Industry News

2U Takes 65% of Tuition Revenues: Why Many Nonprofit Schools Don’t Mind

By Cait Etherington
February 18, 2019

Over the past two years, 2U has been making a lot of headlines in edtech as it continues to sign deals with some of the country’s largest universities. But given that the online program management (OPM) company takes 65% of tuition revenues in return, why are so many nonprofit universities electing to partner with 2U? What makes 2U’s 35/65 split so appealing?

Recent Announcements from 2U

In July, eLearning Inside reported that 2U was preparing to launch a partnership with New York’s Fordham University. The new partnership would deliver two online graduate degree programs, including a Master’s of Studies in Law in Compliance. Later in 2018, the company announced another strategic partnership with Vanderbilt University’s School of Engineering. At Vanderbilt University, 2U will launch two new degrees in 2019: a Master of Science in Computer Science and a Master of Engineering in Engineering Management.

Other recent partnerships include one with Harvard University. In 2017, Harvard announced that it would partner with 2U to deliver a certificate program in business analytics. But these aren’t the only big universities agreeing to give 65% of tuition revenues in return for 2U’s services. Other 2U clients include NYU, Northwestern, Berkeley, and UC Davis.

What Nonprofit Universities Gain from 2U

Handing over 65% of tuition fees to a private company may appear to represent a huge hit, but to date, 2U’s high fee for developing and delivering online programs doesn’t seem to be a deterrent. This likely has to do with the scope of the private company’s offerings.

First, 2U works with its university partners to develop and produce content. Many online courses and programs produced in-house simply take existing course content and put it online. With 2U, faculty work with content strategists to design courses specifically for online delivery.

Second, 2U has its own internal marketing and recruitment team to help universities find and retain students. While admissions decisions are still made by university staff and faculty, the onus is not on the university to find potential students. Since universities often launch online programs as a means to generate revenue, 2U’s recruitment support is essential. After all, unlike on-campus programs, online programs are typically more cost-efficient (at least once they are up and running) and can be quickly scaled to meet growing demand.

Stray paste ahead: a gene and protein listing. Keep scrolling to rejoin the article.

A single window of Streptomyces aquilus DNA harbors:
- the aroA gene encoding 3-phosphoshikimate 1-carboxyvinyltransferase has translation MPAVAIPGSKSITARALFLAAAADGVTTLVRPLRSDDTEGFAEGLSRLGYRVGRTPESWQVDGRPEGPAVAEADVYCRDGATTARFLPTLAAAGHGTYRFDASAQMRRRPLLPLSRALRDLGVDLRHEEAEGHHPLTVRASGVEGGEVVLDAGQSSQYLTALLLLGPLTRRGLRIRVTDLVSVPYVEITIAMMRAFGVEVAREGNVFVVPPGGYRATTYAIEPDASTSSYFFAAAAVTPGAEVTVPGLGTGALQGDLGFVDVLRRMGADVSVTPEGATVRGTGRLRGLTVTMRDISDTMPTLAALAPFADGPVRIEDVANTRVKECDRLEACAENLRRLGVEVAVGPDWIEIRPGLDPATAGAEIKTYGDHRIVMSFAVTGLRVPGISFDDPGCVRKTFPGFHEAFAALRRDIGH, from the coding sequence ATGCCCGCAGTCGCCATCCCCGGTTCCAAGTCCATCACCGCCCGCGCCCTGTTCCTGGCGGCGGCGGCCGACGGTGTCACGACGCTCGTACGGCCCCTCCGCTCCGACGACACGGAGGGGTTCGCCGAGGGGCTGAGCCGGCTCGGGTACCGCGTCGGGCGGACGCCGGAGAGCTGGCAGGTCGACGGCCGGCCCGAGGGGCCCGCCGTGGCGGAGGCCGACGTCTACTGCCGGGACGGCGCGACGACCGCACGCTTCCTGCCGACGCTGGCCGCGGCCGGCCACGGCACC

Finally, 2U provides technical training to faculty and students. In fact, as part of their 35/65 split, the company provides dedicated technical support during every live classroom session.

For many university administrators, the cost is well worth it. During a 2017 Senate meeting, Dean McBride from the University of Denver summed up the university’s 2U partnership as follows: “What are the results of partnering with 2U? It raises the brand of the school overall in the field. The number of applications for our online program increased as a result. It raises revenue. The model enables us to admit more students, both quality and scale.”

Faculty Concerns About Outsourcing Online Education

While many university administrators appear eager to partner with outside OPMs such as 2U, some university faculty have expressed reservations about these partnerships.

When Fordham University was debating its potential partnership with 2U back in 2017, the topic was raised at a Senate meeting. As reported in the minutes of the September 8, 2017 Senate meeting at Fordham University, “A number of faculty repeatedly questioned the suitability of the narrow-minded profit model of the company 2U, whether proper business practices were followed before signing the contract, whether there was appropriate faculty consultation in a matter as important as the choice of learning management system that impacts curricula and pedagogy, and whether the company was suited at all to the academic mission of the university.”

Despite concerns that partnerships with OPMs may sideline faculty concerns and handover too much control for nonprofit education to private companies, there are few signs that faculty concerns are having an impact on the OPM industry. Over the next five years, analysts expect 2U’s earnings to grow at an average annual rate of 19%

Photo by Filip Bunkens on Unsplash.